It can be an exciting and challenging process to self-design a Gap Year. Some of the things and questions which may be helpful to keep in mind: --What are my intentions, goals and learning / doing / non-doing objectives from this Gap Year? What would I like to achieve at the end of it? --What is the desirable and possible duration for my Gap Year? --What would I like to learn in terms of new skills, knowledge, ideas? --Where would i like to spend my Gap Year (it can be multiple places/involving extensive travel as well)? --How much budget is required to meet the needs of this Gap Year? What are the potential sources of financial support/funding? --Who are my mentors, support system during this Gap Year? --What does my timeline look like--when do I start, how do I plan and allocate my time (daily/weekly/monthly) etc.? --What is the scope for flexibility, uncertainty and emergence--how much ‘planning’ and ‘un-planning’ am i feeling comfortable with at this point? --Would i like to capture, document, reflect upon, internalize my learning and key takeaways from this Gap Year--would i like to share it with others? --What potential risks, challenges to anticipate and what back-up options/contingency plans would I like to make? --Anything else I wish to think about?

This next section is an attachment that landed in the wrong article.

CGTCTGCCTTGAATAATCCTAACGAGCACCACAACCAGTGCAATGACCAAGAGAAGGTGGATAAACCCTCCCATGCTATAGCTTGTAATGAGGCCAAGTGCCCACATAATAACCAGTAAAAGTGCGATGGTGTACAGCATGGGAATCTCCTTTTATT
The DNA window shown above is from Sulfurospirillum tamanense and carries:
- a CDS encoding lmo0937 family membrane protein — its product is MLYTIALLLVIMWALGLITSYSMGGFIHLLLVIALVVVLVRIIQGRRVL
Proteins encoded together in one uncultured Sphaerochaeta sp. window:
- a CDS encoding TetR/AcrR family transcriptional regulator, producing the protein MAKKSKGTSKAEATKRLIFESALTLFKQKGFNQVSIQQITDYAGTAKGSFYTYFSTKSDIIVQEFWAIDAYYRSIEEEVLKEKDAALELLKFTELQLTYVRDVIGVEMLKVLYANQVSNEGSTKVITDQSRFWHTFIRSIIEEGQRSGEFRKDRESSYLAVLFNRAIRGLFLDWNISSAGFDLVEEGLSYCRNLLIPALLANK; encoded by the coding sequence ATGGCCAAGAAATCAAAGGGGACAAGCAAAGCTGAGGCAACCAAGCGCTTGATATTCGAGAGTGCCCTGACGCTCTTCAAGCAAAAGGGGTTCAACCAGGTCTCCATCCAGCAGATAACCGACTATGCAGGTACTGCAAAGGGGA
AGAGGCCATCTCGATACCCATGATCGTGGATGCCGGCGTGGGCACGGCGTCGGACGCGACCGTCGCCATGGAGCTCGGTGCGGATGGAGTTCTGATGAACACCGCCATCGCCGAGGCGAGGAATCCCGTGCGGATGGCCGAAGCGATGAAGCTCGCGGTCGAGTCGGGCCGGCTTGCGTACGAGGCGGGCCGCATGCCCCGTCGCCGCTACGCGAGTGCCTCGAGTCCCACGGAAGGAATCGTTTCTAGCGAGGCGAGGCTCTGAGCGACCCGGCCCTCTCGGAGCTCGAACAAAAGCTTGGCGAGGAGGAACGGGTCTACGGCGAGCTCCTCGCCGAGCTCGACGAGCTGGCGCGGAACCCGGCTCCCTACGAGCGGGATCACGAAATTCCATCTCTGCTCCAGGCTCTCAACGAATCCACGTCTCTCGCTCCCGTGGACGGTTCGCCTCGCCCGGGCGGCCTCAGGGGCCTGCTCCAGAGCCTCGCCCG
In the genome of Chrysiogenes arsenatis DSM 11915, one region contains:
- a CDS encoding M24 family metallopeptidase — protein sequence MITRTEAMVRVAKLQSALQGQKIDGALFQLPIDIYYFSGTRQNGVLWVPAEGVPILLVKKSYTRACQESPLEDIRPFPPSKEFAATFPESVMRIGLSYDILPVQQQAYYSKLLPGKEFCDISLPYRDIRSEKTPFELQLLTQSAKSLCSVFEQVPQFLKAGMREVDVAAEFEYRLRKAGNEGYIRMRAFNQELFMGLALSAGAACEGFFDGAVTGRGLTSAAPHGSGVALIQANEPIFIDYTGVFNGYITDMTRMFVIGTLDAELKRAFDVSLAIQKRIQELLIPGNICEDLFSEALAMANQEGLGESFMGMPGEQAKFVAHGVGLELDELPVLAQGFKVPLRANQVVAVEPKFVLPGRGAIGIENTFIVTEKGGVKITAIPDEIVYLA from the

• I find it difficult to take an entire year out - what can I do?
    A Gap Year does not necessarily have to be year long in duration. It could even be a few gap-months, gap weeks or even gap days from the ordinary routine of life. The idea behind a ‘Gap Year’ is to try out something new, different, explore something anew, with a beginner’s mind, curious heart, conscious intention and purposeful engagement--which can happen even for a few hours or even a few minutes everyday! However, for a deep immersive and radically transformative journey--spaciousness in terms of time and commitment can be greatly helpful.